Liquid ‎– Sweet Harmony

Label:
XL Recordings ‎– XLS-28CD
Format:
CD, Single
Country:
Released:
Genre:
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Companies, etc.

Credits

Notes

Piano-line and "Sweet Harmony" vocal sampled from Someday by Ce Ce Rogers.

Barcode and Other Identifiers

  • Barcode (Text): 5 012093 502823
  • Barcode (Scanned): 5012093502823
  • Matrix / Runout (Variant 1, Mirrored): XLS 28 CD : 1:4 :MASTERED: :BY NIMBUS:
  • Matrix / Runout (Variant 2, Mirrored): XLS 28 CD : 1:2 :MASTERED: :BY NIMBUS:

Other Versions (5 of 26) View All

Cat# Artist Title (Format) Label Cat# Country Year
XLT 28 Liquid Sweet Harmony(12") XL Recordings XLT 28 UK 1992 Sell This Version
XLXV 1503 Liquid Sweet Harmony(4xFile, WAV) XL Recordings XLXV 1503 UK 2004
XLS 28 Liquid Sweet Harmony(7") XL Recordings XLS 28 UK 1992 Sell This Version
XLS-28 Liquid Sweet Harmony(7") XL Recordings XLS-28 UK 1992 Sell This Version
XLT 28 Liquid Sweet Harmony(12") XL Recordings XLT 28 UK 1992 Sell This Version

Recommendations

Reviews Show All 2 Reviews

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budnik

budnik

August 17, 2007
edited over 11 years ago
A record that will not go away. This is a modern classic and highlights how creative/effective sampling can be if done correctly. A record that crosses genres; not only in electronic circles either.

The fact that this has been remixed virtually every 3-4 years since its release shows us how important this record is. It now does sound very dated, and it shows how far bedroom producers techniques have come since the early 90's when listening to this now. But that thrown together feel its all part of its charm.

I can only imagine what the response to this was when it was dropped at a rave somewhere in a disused aircraft hangar.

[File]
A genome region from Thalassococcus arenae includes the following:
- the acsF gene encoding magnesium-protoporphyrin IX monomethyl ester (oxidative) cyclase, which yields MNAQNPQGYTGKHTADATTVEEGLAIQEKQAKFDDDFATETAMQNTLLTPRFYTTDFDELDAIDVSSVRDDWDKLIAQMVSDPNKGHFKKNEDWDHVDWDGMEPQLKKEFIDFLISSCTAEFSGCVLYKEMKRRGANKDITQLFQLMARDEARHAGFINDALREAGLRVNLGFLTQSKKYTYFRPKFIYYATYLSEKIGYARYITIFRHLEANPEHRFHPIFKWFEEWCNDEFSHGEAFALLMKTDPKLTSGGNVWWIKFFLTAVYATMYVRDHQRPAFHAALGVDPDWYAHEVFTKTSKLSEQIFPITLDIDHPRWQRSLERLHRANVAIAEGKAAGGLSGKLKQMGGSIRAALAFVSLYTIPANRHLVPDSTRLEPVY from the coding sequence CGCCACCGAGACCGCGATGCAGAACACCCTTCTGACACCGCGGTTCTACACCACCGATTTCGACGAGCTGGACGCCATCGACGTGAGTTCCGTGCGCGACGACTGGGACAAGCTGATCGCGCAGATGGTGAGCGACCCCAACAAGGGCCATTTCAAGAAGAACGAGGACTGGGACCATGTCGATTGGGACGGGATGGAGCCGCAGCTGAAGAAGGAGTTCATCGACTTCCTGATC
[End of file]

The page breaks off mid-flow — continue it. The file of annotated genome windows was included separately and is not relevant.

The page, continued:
Essential record...

Universe

Universe

November 10, 2006
edited over 11 years ago

This is very much a record of its time, but out of all the breakbeat hardcore records released in late 1991 and through 1992, this is possibly the only one that still remains relevant. This is not just because it's built around the classic house track 'Someday' by Ce Ce Rogers, but also because of the excellent understanding of how to use the breakbeat production techniques to take the piano line into a grown up direction featuring symphonic sweeps.

The 'Original Mix' is the one to go for; it's basically a full length version of the one that got played on the radio. Also look out for the excellent accompanying promo video featuring the Liquid boys and their 'crew' playing their synthesizers and dancing about in a woodland area, some swimmers diving off high cliffs, and a girl who just doesn't know how to stop dancing.

Years on, this remains the best record from that genre, and is still as cool as the day you first heard it.

My only gripe is the poor sound quality on the recording that suggests this should be due for the remastering or re-recording treatment - though not remixing.